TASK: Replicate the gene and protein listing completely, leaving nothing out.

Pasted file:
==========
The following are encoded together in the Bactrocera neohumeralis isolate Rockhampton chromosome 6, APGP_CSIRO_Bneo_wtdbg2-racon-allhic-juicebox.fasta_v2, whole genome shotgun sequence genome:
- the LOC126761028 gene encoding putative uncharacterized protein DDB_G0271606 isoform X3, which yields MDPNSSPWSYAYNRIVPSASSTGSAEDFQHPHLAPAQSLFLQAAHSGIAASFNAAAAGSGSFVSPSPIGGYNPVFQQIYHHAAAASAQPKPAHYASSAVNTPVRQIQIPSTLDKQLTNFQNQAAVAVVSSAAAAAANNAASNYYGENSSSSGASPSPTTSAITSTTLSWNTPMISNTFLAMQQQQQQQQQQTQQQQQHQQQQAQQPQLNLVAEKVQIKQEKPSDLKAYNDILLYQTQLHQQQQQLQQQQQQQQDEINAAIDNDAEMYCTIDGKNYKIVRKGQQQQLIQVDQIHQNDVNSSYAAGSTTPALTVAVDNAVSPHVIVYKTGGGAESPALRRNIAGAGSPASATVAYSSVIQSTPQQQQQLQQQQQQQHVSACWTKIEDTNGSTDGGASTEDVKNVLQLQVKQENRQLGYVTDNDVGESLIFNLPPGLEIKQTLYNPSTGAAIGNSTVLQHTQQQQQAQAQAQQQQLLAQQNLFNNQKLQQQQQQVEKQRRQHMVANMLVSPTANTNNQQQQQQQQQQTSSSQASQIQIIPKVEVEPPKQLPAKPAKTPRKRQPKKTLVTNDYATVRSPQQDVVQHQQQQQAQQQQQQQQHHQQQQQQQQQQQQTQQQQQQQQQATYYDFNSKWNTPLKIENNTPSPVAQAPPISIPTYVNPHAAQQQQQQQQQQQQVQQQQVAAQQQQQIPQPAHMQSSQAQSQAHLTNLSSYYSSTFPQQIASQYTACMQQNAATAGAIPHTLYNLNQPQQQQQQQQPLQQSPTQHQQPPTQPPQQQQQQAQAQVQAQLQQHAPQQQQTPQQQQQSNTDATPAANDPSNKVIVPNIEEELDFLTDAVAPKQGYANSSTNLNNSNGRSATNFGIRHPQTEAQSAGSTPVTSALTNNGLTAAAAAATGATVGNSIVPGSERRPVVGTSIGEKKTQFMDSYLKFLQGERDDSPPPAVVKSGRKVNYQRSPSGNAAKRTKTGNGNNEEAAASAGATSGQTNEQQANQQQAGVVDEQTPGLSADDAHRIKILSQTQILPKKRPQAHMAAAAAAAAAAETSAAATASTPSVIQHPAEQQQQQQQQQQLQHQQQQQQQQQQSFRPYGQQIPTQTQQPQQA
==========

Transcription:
The following are encoded together in the Bactrocera neohumeralis isolate Rockhampton chromosome 6, APGP_CSIRO_Bneo_wtdbg2-racon-allhic-juicebox.fasta_v2, whole genome shotgun sequence genome:
- the LOC126761028 gene encoding putative uncharacterized protein DDB_G0271606 isoform X3, which yields MDPNSSPWSYAYNRIVPSASSTGSAEDFQHPHLAPAQSLFLQAAHSGIAASFNAAAAGSGSFVSPSPIGGYNPVFQQIYHHAAAASAQPKPAHYASSAVNTPVRQIQIPSTLDKQLTNFQNQAAVAVVSSAAAAAANNAASNYYGENSSSSGASPSPTTSAITSTTLSWNTPMISNTFLAMQQQQQQQQQQTQQQQQHQQQQAQQPQLNLVAEKVQIKQEKPSDLKAYNDILLYQTQLHQQQQQLQQQQQQQQDEINAAIDNDAEMYCTIDGKNYKIVRKGQQQQLIQVDQIHQNDVNSSYAAGSTTPALTVAVDNAVSPHVIVYKTGGGAESPALRRNIAGAGSPASATVAYSSVIQSTPQQQQQLQQQQQQQHVSACWTKIEDTNGSTDGGASTEDVKNVLQLQVKQENRQLGYVTDNDVGESLIFNLPPGLEIKQTLYNPSTGAAIGNSTVLQHTQQQQQAQAQAQQQQLLAQQNLFNNQKLQQQQQQVEKQRRQHMVANMLVSPTANTNNQQQQQQQQQQTSSSQASQIQIIPKVEVEPPKQLPAKPAKTPRKRQPKKTLVTNDYATVRSPQQDVVQHQQQQQAQQQQQQQQHHQQQQQQQQQQQQTQQQQQQQQQATYYDFNSKWNTPLKIENNTPSPVAQAPPISIPTYVNPHAAQQQQQQQQQQQQVQQQQVAAQQQQQIPQPAHMQSSQAQSQAHLTNLSSYYSSTFPQQIASQYTACMQQNAATAGAIPHTLYNLNQPQQQQQQQQPLQQSPTQHQQPPTQPPQQQQQQAQAQVQAQLQQHAPQQQQTPQQQQQSNTDATPAANDPSNKVIVPNIEEELDFLTDAVAPKQGYANSSTNLNNSNGRSATNFGIRHPQTEAQSAGSTPVTSALTNNGLTAAAAAATGATVGNSIVPGSERRPVVGTSIGEKKTQFMDSYLKFLQGERDDSPPPAVVKSGRKVNYQRSPSGNAAKRTKTGNGNNEEAAASAGATSGQTNEQQANQQQAGVVDEQTPGLSADDAHRIKILSQTQILPKKRPQAHMAAAAAAAAAAETSAAATASTPSVIQHPAEQQQQQQQQQQLQHQQQQQQQQQQSFRPYGQQIPTQTQQPQQA